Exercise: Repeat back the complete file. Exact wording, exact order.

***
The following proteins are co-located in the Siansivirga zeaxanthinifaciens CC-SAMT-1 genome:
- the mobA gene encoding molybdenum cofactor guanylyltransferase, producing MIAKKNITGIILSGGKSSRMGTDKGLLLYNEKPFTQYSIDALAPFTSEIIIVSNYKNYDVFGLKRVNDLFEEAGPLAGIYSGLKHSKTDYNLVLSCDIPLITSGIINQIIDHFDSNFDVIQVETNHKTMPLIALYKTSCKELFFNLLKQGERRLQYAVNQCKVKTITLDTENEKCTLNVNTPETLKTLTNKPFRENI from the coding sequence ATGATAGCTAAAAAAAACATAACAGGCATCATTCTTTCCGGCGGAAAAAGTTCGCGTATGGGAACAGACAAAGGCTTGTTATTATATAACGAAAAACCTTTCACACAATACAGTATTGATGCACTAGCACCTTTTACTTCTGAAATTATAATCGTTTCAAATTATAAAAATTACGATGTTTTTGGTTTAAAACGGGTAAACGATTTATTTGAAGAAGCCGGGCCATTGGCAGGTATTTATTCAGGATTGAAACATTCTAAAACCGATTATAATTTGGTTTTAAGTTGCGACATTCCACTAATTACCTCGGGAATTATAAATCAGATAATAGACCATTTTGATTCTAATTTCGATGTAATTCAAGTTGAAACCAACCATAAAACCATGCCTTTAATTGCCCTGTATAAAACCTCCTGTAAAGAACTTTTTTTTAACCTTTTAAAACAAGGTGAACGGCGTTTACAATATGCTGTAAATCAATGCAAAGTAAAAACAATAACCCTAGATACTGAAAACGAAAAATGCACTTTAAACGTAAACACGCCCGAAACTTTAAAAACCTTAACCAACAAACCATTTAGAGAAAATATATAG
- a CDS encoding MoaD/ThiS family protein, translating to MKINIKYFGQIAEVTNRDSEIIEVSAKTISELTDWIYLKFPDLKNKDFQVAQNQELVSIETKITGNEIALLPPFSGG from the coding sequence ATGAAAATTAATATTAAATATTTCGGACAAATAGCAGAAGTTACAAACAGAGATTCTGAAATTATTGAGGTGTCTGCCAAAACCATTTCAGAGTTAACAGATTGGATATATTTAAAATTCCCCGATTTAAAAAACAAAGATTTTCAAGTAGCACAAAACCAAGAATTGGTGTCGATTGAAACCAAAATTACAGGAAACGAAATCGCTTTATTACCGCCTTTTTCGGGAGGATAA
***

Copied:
The following proteins are co-located in the Siansivirga zeaxanthinifaciens CC-SAMT-1 genome:
- the mobA gene encoding molybdenum cofactor guanylyltransferase, producing MIAKKNITGIILSGGKSSRMGTDKGLLLYNEKPFTQYSIDALAPFTSEIIIVSNYKNYDVFGLKRVNDLFEEAGPLAGIYSGLKHSKTDYNLVLSCDIPLITSGIINQIIDHFDSNFDVIQVETNHKTMPLIALYKTSCKELFFNLLKQGERRLQYAVNQCKVKTITLDTENEKCTLNVNTPETLKTLTNKPFRENI from the coding sequence ATGATAGCTAAAAAAAACATAACAGGCATCATTCTTTCCGGCGGAAAAAGTTCGCGTATGGGAACAGACAAAGGCTTGTTATTATATAACGAAAAACCTTTCACACAATACAGTATTGATGCACTAGCACCTTTTACTTCTGAAATTATAATCGTTTCAAATTATAAAAATTACGATGTTTTTGGTTTAAAACGGGTAAACGATTTATTTGAAGAAGCCGGGCCATTGGCAGGTATTTATTCAGGATTGAAACATTCTAAAACCGATTATAATTTGGTTTTAAGTTGCGACATTCCACTAATTACCTCGGGAATTATAAATCAGATAATAGACCATTTTGATTCTAATTTCGATGTAATTCAAGTTGAAACCAACCATAAAACCATGCCTTTAATTGCCCTGTATAAAACCTCCTGTAAAGAACTTTTTTTTAACCTTTTAAAACAAGGTGAACGGCGTTTACAATATGCTGTAAATCAATGCAAAGTAAAAACAATAACCCTAGATACTGAAAACGAAAAATGCACTTTAAACGTAAACACGCCCGAAACTTTAAAAACCTTAACCAACAAACCATTTAGAGAAAATATATAG
- a CDS encoding MoaD/ThiS family protein, translating to MKINIKYFGQIAEVTNRDSEIIEVSAKTISELTDWIYLKFPDLKNKDFQVAQNQELVSIETKITGNEIALLPPFSGG from the coding sequence ATGAAAATTAATATTAAATATTTCGGACAAATAGCAGAAGTTACAAACAGAGATTCTGAAATTATTGAGGTGTCTGCCAAAACCATTTCAGAGTTAACAGATTGGATATATTTAAAATTCCCCGATTTAAAAAACAAAGATTTTCAAGTAGCACAAAACCAAGAATTGGTGTCGATTGAAACCAAAATTACAGGAAACGAAATCGCTTTATTACCGCCTTTTTCGGGAGGATAA